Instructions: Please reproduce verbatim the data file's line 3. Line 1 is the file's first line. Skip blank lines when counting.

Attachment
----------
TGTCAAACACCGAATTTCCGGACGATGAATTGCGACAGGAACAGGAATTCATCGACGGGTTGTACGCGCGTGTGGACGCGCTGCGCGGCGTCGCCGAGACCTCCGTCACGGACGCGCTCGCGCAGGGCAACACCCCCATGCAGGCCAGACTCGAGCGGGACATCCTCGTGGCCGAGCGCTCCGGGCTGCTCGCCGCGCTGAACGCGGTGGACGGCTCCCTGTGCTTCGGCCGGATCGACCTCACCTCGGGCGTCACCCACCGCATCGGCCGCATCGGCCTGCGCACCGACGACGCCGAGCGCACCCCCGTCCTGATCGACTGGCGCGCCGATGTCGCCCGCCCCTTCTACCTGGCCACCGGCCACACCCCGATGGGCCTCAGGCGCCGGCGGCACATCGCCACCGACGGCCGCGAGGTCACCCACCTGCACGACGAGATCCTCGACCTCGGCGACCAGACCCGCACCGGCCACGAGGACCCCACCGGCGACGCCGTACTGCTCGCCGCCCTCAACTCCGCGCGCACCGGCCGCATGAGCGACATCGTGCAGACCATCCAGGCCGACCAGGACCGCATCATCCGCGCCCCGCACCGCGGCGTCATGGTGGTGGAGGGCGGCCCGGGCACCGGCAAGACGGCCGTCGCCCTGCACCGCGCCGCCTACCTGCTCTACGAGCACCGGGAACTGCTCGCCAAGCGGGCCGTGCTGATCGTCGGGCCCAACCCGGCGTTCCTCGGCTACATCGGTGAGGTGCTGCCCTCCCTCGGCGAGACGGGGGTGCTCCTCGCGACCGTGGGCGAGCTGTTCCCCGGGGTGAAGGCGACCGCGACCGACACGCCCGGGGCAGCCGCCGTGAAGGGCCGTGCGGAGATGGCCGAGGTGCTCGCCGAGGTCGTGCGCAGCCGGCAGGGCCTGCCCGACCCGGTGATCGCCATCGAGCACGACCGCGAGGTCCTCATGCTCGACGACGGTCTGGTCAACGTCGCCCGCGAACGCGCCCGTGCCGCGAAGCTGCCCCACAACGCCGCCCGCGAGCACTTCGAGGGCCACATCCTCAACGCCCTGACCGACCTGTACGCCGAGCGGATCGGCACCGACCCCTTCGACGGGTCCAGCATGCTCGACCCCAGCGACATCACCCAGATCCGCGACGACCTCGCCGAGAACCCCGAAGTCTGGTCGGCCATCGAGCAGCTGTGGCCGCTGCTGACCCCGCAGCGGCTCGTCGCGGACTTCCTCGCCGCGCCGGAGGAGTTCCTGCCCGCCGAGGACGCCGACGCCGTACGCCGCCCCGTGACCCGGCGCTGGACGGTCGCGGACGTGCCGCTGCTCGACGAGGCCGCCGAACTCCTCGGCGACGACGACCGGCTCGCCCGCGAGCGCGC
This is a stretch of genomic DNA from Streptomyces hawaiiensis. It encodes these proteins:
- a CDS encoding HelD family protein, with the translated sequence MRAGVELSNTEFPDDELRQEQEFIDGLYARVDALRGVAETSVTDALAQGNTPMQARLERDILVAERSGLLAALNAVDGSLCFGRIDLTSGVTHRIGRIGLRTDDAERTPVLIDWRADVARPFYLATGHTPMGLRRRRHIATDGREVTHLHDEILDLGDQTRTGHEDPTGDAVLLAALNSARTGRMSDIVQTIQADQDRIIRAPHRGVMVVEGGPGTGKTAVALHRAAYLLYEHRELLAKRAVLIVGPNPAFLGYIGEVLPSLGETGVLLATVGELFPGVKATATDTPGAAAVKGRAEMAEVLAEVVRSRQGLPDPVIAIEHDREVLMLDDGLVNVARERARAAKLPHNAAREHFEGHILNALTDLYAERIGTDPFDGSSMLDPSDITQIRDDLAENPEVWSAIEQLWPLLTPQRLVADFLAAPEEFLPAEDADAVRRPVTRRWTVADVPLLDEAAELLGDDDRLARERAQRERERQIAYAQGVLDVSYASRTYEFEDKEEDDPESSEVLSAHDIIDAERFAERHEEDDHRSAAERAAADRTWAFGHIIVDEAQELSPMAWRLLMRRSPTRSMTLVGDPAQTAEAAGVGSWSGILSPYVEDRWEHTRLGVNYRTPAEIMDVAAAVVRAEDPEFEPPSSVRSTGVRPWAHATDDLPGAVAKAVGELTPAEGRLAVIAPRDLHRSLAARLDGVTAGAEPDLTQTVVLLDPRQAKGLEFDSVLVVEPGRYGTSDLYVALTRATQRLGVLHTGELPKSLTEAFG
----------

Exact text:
- a CDS encoding HelD family protein, with the translated sequence MRAGVELSNTEFPDDELRQEQEFIDGLYARVDALRGVAETSVTDALAQGNTPMQARLERDILVAERSGLLAALNAVDGSLCFGRIDLTSGVTHRIGRIGLRTDDAERTPVLIDWRADVARPFYLATGHTPMGLRRRRHIATDGREVTHLHDEILDLGDQTRTGHEDPTGDAVLLAALNSARTGRMSDIVQTIQADQDRIIRAPHRGVMVVEGGPGTGKTAVALHRAAYLLYEHRELLAKRAVLIVGPNPAFLGYIGEVLPSLGETGVLLATVGELFPGVKATATDTPGAAAVKGRAEMAEVLAEVVRSRQGLPDPVIAIEHDREVLMLDDGLVNVARERARAAKLPHNAAREHFEGHILNALTDLYAERIGTDPFDGSSMLDPSDITQIRDDLAENPEVWSAIEQLWPLLTPQRLVADFLAAPEEFLPAEDADAVRRPVTRRWTVADVPLLDEAAELLGDDDRLARERAQRERERQIAYAQGVLDVSYASRTYEFEDKEEDDPESSEVLSAHDIIDAERFAERHEEDDHRSAAERAAADRTWAFGHIIVDEAQELSPMAWRLLMRRSPTRSMTLVGDPAQTAEAAGVGSWSGILSPYVEDRWEHTRLGVNYRTPAEIMDVAAAVVRAEDPEFEPPSSVRSTGVRPWAHATDDLPGAVAKAVGELTPAEGRLAVIAPRDLHRSLAARLDGVTAGAEPDLTQTVVLLDPRQAKGLEFDSVLVVEPGRYGTSDLYVALTRATQRLGVLHTGELPKSLTEAFG